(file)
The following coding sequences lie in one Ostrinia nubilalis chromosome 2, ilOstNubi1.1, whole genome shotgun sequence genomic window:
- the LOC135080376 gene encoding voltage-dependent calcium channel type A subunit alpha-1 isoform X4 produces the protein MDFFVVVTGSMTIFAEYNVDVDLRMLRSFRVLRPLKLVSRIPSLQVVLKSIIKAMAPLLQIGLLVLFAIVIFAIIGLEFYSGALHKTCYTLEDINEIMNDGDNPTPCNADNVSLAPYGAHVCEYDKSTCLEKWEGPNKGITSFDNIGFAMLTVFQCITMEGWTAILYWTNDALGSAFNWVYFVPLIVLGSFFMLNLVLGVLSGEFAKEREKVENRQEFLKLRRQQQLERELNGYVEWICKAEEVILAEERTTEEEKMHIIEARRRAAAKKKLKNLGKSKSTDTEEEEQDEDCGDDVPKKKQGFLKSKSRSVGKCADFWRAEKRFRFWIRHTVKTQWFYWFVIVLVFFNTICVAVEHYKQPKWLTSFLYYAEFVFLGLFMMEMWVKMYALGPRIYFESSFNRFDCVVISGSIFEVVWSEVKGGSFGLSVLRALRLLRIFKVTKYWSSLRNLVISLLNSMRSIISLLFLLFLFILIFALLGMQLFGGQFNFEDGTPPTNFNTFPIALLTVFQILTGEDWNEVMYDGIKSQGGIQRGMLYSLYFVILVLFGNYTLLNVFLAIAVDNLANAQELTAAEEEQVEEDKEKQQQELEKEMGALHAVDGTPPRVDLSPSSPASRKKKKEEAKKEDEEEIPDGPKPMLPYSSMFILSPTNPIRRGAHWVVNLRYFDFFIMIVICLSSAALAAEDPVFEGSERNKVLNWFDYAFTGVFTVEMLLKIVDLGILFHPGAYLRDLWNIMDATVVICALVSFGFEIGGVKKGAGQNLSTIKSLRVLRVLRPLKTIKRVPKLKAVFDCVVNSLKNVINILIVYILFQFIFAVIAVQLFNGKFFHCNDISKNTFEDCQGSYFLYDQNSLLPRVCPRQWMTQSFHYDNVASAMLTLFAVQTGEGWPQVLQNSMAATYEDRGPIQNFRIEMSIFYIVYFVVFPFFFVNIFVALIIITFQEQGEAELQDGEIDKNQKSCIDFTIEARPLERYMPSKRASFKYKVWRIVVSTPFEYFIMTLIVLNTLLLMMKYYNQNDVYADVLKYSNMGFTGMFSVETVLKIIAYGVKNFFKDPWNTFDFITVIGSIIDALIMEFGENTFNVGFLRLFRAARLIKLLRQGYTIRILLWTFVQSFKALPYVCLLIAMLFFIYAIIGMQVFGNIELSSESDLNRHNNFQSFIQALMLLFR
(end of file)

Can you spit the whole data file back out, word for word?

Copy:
The following coding sequences lie in one Ostrinia nubilalis chromosome 2, ilOstNubi1.1, whole genome shotgun sequence genomic window:
- the LOC135080376 gene encoding voltage-dependent calcium channel type A subunit alpha-1 isoform X4 produces the protein MDFFVVVTGSMTIFAEYNVDVDLRMLRSFRVLRPLKLVSRIPSLQVVLKSIIKAMAPLLQIGLLVLFAIVIFAIIGLEFYSGALHKTCYTLEDINEIMNDGDNPTPCNADNVSLAPYGAHVCEYDKSTCLEKWEGPNKGITSFDNIGFAMLTVFQCITMEGWTAILYWTNDALGSAFNWVYFVPLIVLGSFFMLNLVLGVLSGEFAKEREKVENRQEFLKLRRQQQLERELNGYVEWICKAEEVILAEERTTEEEKMHIIEARRRAAAKKKLKNLGKSKSTDTEEEEQDEDCGDDVPKKKQGFLKSKSRSVGKCADFWRAEKRFRFWIRHTVKTQWFYWFVIVLVFFNTICVAVEHYKQPKWLTSFLYYAEFVFLGLFMMEMWVKMYALGPRIYFESSFNRFDCVVISGSIFEVVWSEVKGGSFGLSVLRALRLLRIFKVTKYWSSLRNLVISLLNSMRSIISLLFLLFLFILIFALLGMQLFGGQFNFEDGTPPTNFNTFPIALLTVFQILTGEDWNEVMYDGIKSQGGIQRGMLYSLYFVILVLFGNYTLLNVFLAIAVDNLANAQELTAAEEEQVEEDKEKQQQELEKEMGALHAVDGTPPRVDLSPSSPASRKKKKEEAKKEDEEEIPDGPKPMLPYSSMFILSPTNPIRRGAHWVVNLRYFDFFIMIVICLSSAALAAEDPVFEGSERNKVLNWFDYAFTGVFTVEMLLKIVDLGILFHPGAYLRDLWNIMDATVVICALVSFGFEIGGVKKGAGQNLSTIKSLRVLRVLRPLKTIKRVPKLKAVFDCVVNSLKNVINILIVYILFQFIFAVIAVQLFNGKFFHCNDISKNTFEDCQGSYFLYDQNSLLPRVCPRQWMTQSFHYDNVASAMLTLFAVQTGEGWPQVLQNSMAATYEDRGPIQNFRIEMSIFYIVYFVVFPFFFVNIFVALIIITFQEQGEAELQDGEIDKNQKSCIDFTIEARPLERYMPSKRASFKYKVWRIVVSTPFEYFIMTLIVLNTLLLMMKYYNQNDVYADVLKYSNMGFTGMFSVETVLKIIAYGVKNFFKDPWNTFDFITVIGSIIDALIMEFGENTFNVGFLRLFRAARLIKLLRQGYTIRILLWTFVQSFKALPYVCLLIAMLFFIYAIIGMQVFGNIELSSESDLNRHNNFQSFIQALMLLFR